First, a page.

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Help- can a change in my diet affect baby's weight?

(9 Posts)
ParanoidAtAllTimes Tue 20-Oct-09 11:43:51

Hi, feeling a bit desperate...

DS (3mo, EBF) has had continuous diahorrea for about 7 weeks now. Doctors think it's an intolerance to dairy in my diet, so for the last 2.5 weeks I've cut out all dairy (I'm also veggie btw). Much as I'm trying to eat a balanced diet, it's hard and I'm not always eating enough {guilty emoticon}

There has been no improvement with his gut so far- in fact he's been doubled up in agony, straining and screaming for the last couple of days. That's a story for the children's health forum though!

The worrying thing is, he's only gained 3oz since I cut out dairy. He was gaining really well before, despite diahorrea and refusing some feeds.

Saw hv today who says that the reduction of calories in my diet is preventing him gaining weight. I thought that the baby always got enough and it's the mum who goes without? I'm not exactly lacking in fat stores! Is she right? How can I help him gain if she's not? I'm feeding him as often as he will allow (every 2-3 hours).

Many thanks

tiktok Tue 20-Oct-09 11:53:27

Very poor response from your HV.

Your change of diet cannot affect your ds's weight - and she should know this. If you want to discuss it with her, ask her for more information and where she has her info from. There really is no way that the calories (energy value) from a mother's own diet 'translate' to the calories in the breastmilk.

His slower weight gain is likely to be connected to his gastric problems.

On the other hand, a 3 oz weight gain is not necessarily a problem - some healthy babies will gain this much in that amount of time.

Chronically under-nourished (to the point of being seriously underweight) mothers may have difficulty in maintaining an adequate milk supply but the actual content of their milk will be fine. This doesn't sound as if it applies to you.

Hope this helps!

ParanoidAtAllTimes Tue 20-Oct-09 12:06:12

Thanks for the quick response tiktok! Yeah, that's what I thought but the hv really threw me. At least I don't need to feel so guilty now!

tiktok Tue 20-Oct-09 12:13:35

Perhaps ask her what she meant, rather than just ignoring her..it's possible she may not have got her meaning over well and she has some concerns about your ds.

ParanoidAtAllTimes Tue 20-Oct-09 13:24:12

Well she didn't seem overly worried- she was pretty clear about how if I make sure I eat stodgy food (the words 'apple crumble' and 'cake' were used hmm), ds will continue to gain weight.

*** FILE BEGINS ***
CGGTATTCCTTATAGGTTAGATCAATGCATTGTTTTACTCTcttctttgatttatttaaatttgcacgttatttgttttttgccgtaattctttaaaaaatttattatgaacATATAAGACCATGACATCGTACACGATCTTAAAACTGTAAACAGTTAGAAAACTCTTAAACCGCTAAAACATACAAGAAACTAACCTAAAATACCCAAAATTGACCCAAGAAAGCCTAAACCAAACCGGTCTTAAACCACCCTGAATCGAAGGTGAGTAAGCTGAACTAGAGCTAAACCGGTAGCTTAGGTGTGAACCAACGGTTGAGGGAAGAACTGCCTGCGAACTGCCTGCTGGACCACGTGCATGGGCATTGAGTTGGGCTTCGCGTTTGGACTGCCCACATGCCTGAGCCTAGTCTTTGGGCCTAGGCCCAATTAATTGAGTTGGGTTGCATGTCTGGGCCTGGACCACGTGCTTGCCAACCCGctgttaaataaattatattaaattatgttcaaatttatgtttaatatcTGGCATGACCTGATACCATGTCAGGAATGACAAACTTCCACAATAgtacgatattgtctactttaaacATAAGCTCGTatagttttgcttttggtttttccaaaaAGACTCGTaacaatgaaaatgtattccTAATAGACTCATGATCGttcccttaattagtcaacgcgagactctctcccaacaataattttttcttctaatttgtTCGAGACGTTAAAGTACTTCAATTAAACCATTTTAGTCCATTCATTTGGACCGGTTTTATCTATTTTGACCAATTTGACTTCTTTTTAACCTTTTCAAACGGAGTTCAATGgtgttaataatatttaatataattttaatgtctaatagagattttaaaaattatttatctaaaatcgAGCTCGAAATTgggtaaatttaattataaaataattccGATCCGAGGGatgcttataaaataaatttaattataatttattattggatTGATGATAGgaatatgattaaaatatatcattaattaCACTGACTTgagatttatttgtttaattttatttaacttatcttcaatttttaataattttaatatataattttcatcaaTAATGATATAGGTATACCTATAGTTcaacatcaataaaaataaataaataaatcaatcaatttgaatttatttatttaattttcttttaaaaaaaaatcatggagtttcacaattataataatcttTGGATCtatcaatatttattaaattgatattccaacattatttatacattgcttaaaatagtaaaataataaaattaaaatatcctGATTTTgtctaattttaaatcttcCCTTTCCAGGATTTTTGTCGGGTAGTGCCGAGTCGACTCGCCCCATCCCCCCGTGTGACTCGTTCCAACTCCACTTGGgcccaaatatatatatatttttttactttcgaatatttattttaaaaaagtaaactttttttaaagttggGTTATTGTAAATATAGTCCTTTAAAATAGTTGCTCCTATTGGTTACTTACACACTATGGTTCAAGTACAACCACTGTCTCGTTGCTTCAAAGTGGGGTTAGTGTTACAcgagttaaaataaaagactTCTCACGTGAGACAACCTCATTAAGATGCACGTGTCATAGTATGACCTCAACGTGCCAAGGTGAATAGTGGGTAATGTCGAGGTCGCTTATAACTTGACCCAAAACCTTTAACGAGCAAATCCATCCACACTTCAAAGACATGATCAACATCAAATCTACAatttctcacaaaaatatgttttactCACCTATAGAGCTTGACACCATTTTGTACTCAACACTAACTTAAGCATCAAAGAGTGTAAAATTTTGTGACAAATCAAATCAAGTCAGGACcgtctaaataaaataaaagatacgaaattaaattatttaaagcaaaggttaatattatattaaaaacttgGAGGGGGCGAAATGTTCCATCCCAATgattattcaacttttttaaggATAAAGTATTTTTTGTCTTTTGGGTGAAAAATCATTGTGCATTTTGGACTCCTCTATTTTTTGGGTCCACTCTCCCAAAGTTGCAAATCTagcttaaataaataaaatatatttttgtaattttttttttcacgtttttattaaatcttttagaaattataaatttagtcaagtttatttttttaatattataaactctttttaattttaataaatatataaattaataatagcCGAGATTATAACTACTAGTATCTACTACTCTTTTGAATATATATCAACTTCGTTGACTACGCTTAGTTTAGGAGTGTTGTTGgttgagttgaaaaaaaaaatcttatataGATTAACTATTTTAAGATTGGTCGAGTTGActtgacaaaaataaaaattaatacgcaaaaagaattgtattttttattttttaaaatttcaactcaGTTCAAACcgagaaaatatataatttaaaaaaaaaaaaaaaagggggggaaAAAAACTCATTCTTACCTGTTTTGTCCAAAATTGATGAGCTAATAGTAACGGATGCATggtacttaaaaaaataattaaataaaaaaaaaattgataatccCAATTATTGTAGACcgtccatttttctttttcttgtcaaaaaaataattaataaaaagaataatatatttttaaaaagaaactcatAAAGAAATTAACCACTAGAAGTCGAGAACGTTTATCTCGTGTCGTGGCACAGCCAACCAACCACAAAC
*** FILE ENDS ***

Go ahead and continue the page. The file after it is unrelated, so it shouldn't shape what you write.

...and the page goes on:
I'm worried because I don't know how to encourage him feed more than he is (plus he's vomited a fair bit recently ). Clearly the quality of my milk is not the problem then(although dp believes the hv on this matter hmm).

tiktok Tue 20-Oct-09 13:45:15

If she really, really thinks that apple crumble and cake eaten by the mother will increase weight in the baby, then she is in fairly urgent need of updating.

www.kellymom.com/nutrition/milk/change-milkfat.html is a good page to share with her, and your dh.

If your baby seems poorly and distressed with gut problems, then he really needs to be seen by a paed with an interest in gastric problems in babies.

You eating more cake will not help with this at all hmm

Hope you get some help and support soon.

worriedamy Tue 20-Oct-09 13:51:12

How do health visitors get away with being so inaccurate in their advise?! I can't see how any other HCP could get away with it to the extent that HVs do... hmm

ParanoidAtAllTimes Tue 20-Oct-09 14:03:54

tiktok - yes I'm going to push gp for a referral as I'm really concerned about his gut. Thanks for the link btw.

worriedamy - I know, it's worrying. She also asked me how much milk I can express as a way of gauging how much milk ds is having in each feed! Surely that's not right as babies are more efficient than pumps!

tiktok Tue 20-Oct-09 14:20:21

You're right - pumping is not an indication at all.

* babies may be more (or sometimes, less) efficient than a pump

* it doesn't matter how much you can get out - it only matters how much a baby takes in

* babies do not take the same at every feed

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